We typically apply a damping ratio of 0.05. However, the determination of two natural frequencies (W1 and W2) with a damping ratio of 0.05 requires engineering judgment.
So when the Direct Integration method is used, how should we define the initial load?
In this content, we will discuss the initial load of an analysis using the Nonlinear Direct Integration Method.
Defining the initial loading conditions is comparatively easier for nonlinear time history analysis using Direct Integration than for the Modal method.
Let's take a look at the same example from Part 1 and see how the initial load is defined for the time history analysis using direct integration.
The Analysis Method is selected as Direct Integration, and the End Time, Time Increment, and Step Number Increment for Output are the same as the Modal method in Part 1. (The "Order In Sequential loading" option can be considered for initial load consideration in Part 1, and selecting ST (static load case) is an inappropriate method for this option).
In this content, we will see how to consider the initial load using Initial Load (Global Control) in the Nonlinear - Direct Integration method.
Initial Load (Global Control)
Figure 2. Time History Load Cases - Nonlinear(Analysis Type), Static(Analysis Method)
Let's have a look at these options in a little more detail.
In the Nonlinear-Direct Integration method, the initial load using Global Control is defined as follows.
Figure 3. Load > Dynamic Loads > Global Control
Select "Perform Nonlinear Static Analysis for Initial Load",
Select the static load cases to be considered as initial loads.
With this setting, a nonlinear static analysis of the selected loads is performed. The results are used as initial conditions for the time history analysis.
After selecting Initial Load in Time History Global Control, select "Initial Load (Global Control)" in Time History Load Case as follows.
Figure 4. Nonlinear - Direct Integration with Initial Load(Global Control)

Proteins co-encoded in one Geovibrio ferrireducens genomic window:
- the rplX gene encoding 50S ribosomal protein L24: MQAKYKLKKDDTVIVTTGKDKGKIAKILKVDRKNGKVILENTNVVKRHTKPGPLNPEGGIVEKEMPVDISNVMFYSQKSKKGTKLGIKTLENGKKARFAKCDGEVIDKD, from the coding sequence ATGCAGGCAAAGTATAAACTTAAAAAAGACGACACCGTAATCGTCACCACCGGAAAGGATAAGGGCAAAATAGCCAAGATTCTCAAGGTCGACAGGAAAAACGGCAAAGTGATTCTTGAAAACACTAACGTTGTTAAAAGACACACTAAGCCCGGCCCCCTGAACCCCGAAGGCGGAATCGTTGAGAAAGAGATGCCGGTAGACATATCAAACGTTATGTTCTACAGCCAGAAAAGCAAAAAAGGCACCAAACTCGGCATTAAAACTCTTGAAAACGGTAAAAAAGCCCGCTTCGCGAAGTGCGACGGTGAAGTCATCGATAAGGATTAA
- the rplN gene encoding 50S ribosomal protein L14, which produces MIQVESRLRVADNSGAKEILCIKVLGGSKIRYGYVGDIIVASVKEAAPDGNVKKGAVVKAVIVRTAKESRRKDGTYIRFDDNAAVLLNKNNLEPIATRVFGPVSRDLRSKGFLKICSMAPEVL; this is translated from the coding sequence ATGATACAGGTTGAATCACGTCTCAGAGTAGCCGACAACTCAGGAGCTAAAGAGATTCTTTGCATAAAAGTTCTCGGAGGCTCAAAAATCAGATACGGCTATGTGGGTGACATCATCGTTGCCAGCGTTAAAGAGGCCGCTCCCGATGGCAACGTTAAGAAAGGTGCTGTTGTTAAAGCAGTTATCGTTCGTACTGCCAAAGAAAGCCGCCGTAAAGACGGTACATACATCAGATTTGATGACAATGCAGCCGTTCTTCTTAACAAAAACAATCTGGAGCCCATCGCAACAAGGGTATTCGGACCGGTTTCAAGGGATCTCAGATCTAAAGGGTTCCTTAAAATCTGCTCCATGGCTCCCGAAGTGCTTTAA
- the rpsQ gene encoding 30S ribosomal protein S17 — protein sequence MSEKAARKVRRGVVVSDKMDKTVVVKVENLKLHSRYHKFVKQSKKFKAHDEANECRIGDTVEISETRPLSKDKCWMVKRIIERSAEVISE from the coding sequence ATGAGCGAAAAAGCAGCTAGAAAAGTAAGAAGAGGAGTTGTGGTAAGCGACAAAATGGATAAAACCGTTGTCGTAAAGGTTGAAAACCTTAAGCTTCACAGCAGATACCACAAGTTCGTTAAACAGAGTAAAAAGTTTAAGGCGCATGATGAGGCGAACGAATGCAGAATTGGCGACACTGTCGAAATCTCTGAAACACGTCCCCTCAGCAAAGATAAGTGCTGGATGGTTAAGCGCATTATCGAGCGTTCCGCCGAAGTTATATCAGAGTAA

The initial load applied in Global Control is considered as the constantly acting initial load. Therefore, "Keep Final Step Loads Constant" is always "Checked On".
"Cumulate D/V/A Results" is an option to select whether to combine the results of the time history analysis with the results of the initial load analysis.
A detailed description of both options is explained in Part 1.
In MIDAS CIVIL, elements with nonlinear properties such as seismic isolation, vibration control bearings, and dampers can be represented in the analysis model with the General Link option.
Numerous impressive structures were created before the formulation of standardized design codes, but challenges existed. The shift to modern design codes introduced a systematic and scientific approach to bridge engineering, enhancing safety, consistency, and reliability in design and construction. Design codes also play an important role in protecting bridge engineers by providing a framework for legal compliance, standardization, risk mitigation, and professional accountability.
The above example is difficult to consider in terms of practical use. Therefore, to make a calculation that can be applied to an arbitrary cross-section, we will go over one-by-one through the formulas and calculations that are needed.